Author Topic: Kangaroo care  (Read 2940 times)

Offline Artos

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Kangaroo care
« on: December 14, 2010, 05:28:50 PM »
Something to think about if your dealing with a premie without modern medical care.

December 14, 2010
Kangaroo Care - Taking Attachment all the way
What started as a desperate move in the less developed world is now gaining traction everywhere. There is no better incubator than mum and no better way to gain attachment by mum too.

Another step in low tech high gain health care!

Amplify’d from

Bullit Marquez/Associated PressA mother in the Philippines used the warmth of her body to nurture her prematurely born daughter.
Sometimes, the best way to progress isn’t to advance — to step up with more money, more technology, more modernity. It’s to retreat.


Rey thought about the basics. What is the purpose of an incubator? It is to keep a baby warm, oxygenated and nourished — to simulate as closely as possible the conditions of the womb. There is another mechanism for accomplishing these goals, Rey reasoned, the same one that cared for the baby during its months of gestation. Rey also felt, something that probably all mothers feel intuitively: that one reason babies in incubators did so poorly was that they were separated from their mothers. Was there a way to avoid the incubator by employing the baby’s mother instead?

What he came up with is an idea now known as kangaroo care. Aspects of kangaroo care are now in use even in wealthy countries — most hospitals in the United States, for example, have adopted some kangaroo care practices. But its real impact has been felt in poor countries, where it has saved countless preemies’ lives and helped others to survive with fewer problems.

In Rey’s system, a mother of a preemie puts the baby on her exposed chest, dressed only in a diaper and sometimes a cap, in an upright or semi-upright position. The baby is strapped in by a scarf or other cloth sling supporting its bottom, and all but its head is covered by mom’s shirt. The mother keeps the baby like that, skin-to-skin, as much as possible, even sleeping in a reclining chair. Fathers and other relatives or friends can wear the baby as well to give the mother a break. Even very premature infants can go home with their families (with regular follow-up visits) once they are stable and their mothers are given training.

The babies stay warm, their own temperature regulated by the sympathetic biological responses that occur when mother and infant are in close physical contact. The mother’s breasts, in fact, heat up or cool down depending on what the baby needs. The upright position helps prevent reflux and apnea. Feeling the mother’s breathing and heartbeat helps the babies to stabilize their own heart and respiratory rates. They sleep more. They can breastfeed at will, and the constant contact encourages the mother to produce more milk. Babies breastfeed earlier and gain more weight.

The physical closeness encourages emotional closeness, which leads to lower rates of abandonment of premature infants. This was a serious problem among the patients of Rey’s hospital; without being able to hold and bond with their babies, some mothers had little attachment to counter their feelings of being overwhelmed with the burdens of having a preemie. But kangaroo care also had enormous benefits for parents. Every parent, I think, can understand the importance of holding a baby instead of gazing at him in an incubator. With kangaroo care, parents and baby go through less stress. Nurses who practice kangaroo care also report that mothers also feel more confident and effective because they are the heroes in their babies’ care, instead of passive bystanders watching a mysterious process from a distance.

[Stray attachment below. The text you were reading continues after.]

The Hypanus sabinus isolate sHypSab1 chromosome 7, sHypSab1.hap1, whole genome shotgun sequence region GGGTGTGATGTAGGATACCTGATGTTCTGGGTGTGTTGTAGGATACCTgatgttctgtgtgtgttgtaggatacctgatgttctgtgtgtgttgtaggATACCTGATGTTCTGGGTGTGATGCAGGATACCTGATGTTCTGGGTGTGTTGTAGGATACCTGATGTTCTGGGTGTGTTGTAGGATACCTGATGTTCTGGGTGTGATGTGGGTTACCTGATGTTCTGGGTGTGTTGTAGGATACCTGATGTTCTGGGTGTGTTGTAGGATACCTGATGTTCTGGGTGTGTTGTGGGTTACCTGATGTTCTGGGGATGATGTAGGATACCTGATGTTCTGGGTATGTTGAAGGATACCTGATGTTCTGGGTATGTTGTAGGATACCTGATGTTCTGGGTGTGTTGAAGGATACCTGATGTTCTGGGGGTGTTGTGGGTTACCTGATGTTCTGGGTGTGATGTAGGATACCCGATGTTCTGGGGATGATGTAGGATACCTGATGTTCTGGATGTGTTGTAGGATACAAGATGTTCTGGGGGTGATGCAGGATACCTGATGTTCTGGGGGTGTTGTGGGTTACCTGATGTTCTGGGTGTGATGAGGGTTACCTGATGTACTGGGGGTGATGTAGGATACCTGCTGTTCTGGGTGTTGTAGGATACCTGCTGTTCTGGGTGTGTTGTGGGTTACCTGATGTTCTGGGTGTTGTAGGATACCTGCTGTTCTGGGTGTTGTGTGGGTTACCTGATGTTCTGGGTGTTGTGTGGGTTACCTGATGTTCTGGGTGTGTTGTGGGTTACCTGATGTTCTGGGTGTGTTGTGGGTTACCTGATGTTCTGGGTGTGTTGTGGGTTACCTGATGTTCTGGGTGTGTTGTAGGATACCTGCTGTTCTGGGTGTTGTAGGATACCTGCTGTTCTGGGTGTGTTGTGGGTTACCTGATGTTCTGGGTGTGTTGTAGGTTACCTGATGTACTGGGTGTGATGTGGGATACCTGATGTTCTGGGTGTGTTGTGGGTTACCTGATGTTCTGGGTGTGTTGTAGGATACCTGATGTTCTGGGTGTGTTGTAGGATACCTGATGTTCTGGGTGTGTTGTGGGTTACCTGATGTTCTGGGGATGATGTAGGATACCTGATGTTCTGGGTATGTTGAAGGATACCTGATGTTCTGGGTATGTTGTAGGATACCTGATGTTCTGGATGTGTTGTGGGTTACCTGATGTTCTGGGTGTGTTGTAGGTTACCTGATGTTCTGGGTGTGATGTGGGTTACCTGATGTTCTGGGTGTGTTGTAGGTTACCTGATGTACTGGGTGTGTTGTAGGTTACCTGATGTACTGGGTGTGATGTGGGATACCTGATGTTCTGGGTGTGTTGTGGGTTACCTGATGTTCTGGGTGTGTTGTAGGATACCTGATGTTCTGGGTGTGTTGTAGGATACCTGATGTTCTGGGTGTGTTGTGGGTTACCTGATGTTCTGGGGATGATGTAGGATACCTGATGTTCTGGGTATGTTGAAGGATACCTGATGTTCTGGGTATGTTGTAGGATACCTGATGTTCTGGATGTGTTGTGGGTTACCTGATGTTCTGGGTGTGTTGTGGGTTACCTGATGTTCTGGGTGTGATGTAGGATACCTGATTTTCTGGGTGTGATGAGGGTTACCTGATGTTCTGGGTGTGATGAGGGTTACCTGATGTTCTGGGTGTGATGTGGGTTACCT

Offline smajda

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Re: Kangaroo care
« Reply #1 on: December 14, 2010, 06:13:09 PM »
Fascinating article! Thanks for sharing


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Re: Kangaroo care
« Reply #2 on: December 14, 2010, 09:20:01 PM »
Kangaroo care is standard procedure in most places in the US for to-term babies. But, unfortunately, they still whisk away the little ones who need Momma the most. When I couldn't hold our babies after birth, my husband got to do the kangaroo care :D

Offline Morning Sunshine

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Re: Kangaroo care
« Reply #3 on: December 14, 2010, 09:36:05 PM »
yeah, I heard about this when we were planning for an unmedicated first birth.  We were at the hospital, and he had some fluid in his lungs (I am pretty sure that was because the midwife didn't wait for the natural Heimlich to happen as he was pushed out, she "helped" by pulling him) and had to go to NICU.  He didn't like it there, and kicked his IV out, at which point our dr told them that we can try keeping him with us.  We were lucky in our choice of pediatricians; and we never had another hospital birth.....

Offline ChEng

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Re: Kangaroo care
« Reply #4 on: January 04, 2011, 08:13:51 PM »
This is great.  I was thinking that this should be in the book Where There Is No Doctor (  When I looked to see what they have for preemies, I found the subject "Kangarooing" (page 405).

Great stuff to keep in the back of the mind for post-SHTF medical care.

Actually, this will also help full-term babies to get off to a better start (just not as critical as for preemies.)

When my kids were very small, and we were out in the cold weather, I would do something like this.  I would unzip my jacket and stuff the kid in there and zip the jacket back up behind the baby.  Our body heat would compliment each other, and both of us would feel nice and warm.  Every time, the baby would fall asleep pretty quickly.